Caring for Your Yoga Mat

Caring for Your Yoga Mat
You’ve made the investment – you purchased your own yoga mat. If you’ve bought a popular brand such as Manduka, you’ve spent sixty or more dollars on the purchase. You and this mat will be spending a great deal of time together; you will shed skin, sweat, and hair all over it, on a regular basis. You might practice with it on the grass, or even on dirt. How should you clean and store the mat between practice sessions?

First of all, it’s important to wipe down your mat on a regular basis. You can do this after class, before you roll it up and take it home. With the mat on a flat surface, wipe it down with a clean washcloth, rag, or paper towel. This will remove larger pieces of dirt and help to keep the mat “sticky” underneath your feet.

Before you put the mat away, take a good look at it. Some, but not all, mats are reversible. If yours has two different finishes, then know that the ‘rough’ or ‘textured’ side is there to keep your feet from slipping during practice. When you wipe this side down, be sure to use cloth rather than paper so that you don’t get fibers stuck between the raised points. You’ll want to wipe down both sides of the mat, so that dirt from the bottom doesn’t inadvertently stick to the other side when you roll the mat up.

Speaking of which – while there are different ways to roll a yoga mat, some people swear by folding the mat in half first before rolling it from the folded to the open edges. This keeps the clean surface cleaner, as it doesn’t come in contact with the other side at all. In addition, this helps to keep the mat edges from picking up a curl that prevents them from lying flat. You will also find it easier to then slip the mat into its carrier.

Once you’ve gotten into the habit of rolling your mat properly and wiping it down after practice, you’ll then want to add another step: washing your mat on a regular basis. It’s not difficult. You’ll want to use a solution of warm water with just a bit of fragrance-free detergent or soap; too much can make the mat slippery, defeating its purpose. Why fragrance free? One, you don’t want chemicals to get into the mat, ready for you to breathe in with the next few uses, but also because there may be people in your class who for some reason don’t want to breathe in fragrance. Cancer treatments, for instance, can make people extra sensitive to smells. That lovely lavender fragrance on your mat may make it impossible for someone to be able to practice next to you; be conscious of others and keep your mat unscented.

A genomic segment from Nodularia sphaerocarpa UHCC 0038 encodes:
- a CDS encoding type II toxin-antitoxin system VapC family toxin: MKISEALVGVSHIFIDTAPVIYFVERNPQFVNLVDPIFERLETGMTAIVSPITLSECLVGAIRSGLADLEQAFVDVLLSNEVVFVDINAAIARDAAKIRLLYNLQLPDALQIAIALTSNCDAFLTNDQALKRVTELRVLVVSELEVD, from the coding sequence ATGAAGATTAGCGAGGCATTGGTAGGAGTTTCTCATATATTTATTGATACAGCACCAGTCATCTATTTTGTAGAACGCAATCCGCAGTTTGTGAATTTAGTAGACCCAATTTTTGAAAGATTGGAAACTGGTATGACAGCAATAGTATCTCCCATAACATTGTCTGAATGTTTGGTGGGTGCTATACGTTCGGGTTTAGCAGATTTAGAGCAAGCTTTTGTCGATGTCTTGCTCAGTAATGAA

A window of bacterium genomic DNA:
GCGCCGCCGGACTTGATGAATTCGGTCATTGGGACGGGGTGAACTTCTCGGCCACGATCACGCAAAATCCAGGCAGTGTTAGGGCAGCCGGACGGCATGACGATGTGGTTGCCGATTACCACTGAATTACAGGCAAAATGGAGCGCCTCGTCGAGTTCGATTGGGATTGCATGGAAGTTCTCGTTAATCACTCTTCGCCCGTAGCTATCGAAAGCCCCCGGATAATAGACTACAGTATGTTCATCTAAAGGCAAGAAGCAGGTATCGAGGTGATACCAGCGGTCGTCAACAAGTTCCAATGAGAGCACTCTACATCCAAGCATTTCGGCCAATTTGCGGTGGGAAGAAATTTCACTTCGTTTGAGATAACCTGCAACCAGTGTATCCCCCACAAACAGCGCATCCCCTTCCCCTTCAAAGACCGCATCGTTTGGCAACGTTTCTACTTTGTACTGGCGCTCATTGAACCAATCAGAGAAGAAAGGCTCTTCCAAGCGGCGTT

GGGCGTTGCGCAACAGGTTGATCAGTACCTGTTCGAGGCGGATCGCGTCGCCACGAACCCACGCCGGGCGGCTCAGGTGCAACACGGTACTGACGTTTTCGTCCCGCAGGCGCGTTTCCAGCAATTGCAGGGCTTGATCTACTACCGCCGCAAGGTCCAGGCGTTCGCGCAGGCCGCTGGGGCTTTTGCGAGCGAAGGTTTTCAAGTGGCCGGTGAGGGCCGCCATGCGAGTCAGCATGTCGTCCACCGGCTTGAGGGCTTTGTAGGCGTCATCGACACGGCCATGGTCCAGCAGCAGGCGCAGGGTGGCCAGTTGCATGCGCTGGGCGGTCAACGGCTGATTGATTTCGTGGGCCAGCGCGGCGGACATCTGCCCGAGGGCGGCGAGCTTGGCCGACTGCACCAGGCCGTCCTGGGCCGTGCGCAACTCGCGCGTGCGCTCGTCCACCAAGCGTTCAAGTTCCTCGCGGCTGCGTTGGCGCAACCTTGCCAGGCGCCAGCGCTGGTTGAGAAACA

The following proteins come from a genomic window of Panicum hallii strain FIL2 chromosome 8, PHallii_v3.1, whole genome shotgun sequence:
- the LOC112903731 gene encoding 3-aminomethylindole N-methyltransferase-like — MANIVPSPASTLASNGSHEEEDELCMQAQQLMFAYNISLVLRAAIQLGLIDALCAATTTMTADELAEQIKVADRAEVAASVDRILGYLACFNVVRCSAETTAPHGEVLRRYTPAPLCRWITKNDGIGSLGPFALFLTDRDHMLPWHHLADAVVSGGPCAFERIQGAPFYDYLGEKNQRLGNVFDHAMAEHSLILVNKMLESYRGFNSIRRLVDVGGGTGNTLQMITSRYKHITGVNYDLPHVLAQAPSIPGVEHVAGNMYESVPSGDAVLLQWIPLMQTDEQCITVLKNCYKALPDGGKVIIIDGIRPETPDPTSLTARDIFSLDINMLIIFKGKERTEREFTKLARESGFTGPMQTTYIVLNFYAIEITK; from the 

If your mat becomes very wet when you wash it, get rid of the extra water by laying a thick towel atop the mat and then rolling it up and back a few times. You don’t want to squeeze the mat, as this may cause it to lose its shape. When the mat is damp rather than dripping, hang it over a shower rod or lay it out on a clean floor to dry. This will keep it in shape and ready for your next class.




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Content copyright © 2018 by Korie Beth Brown. All rights reserved.
This content was written by Korie Beth Brown. If you wish to use this content in any manner, you need written permission. Contact Korie Beth Brown for details.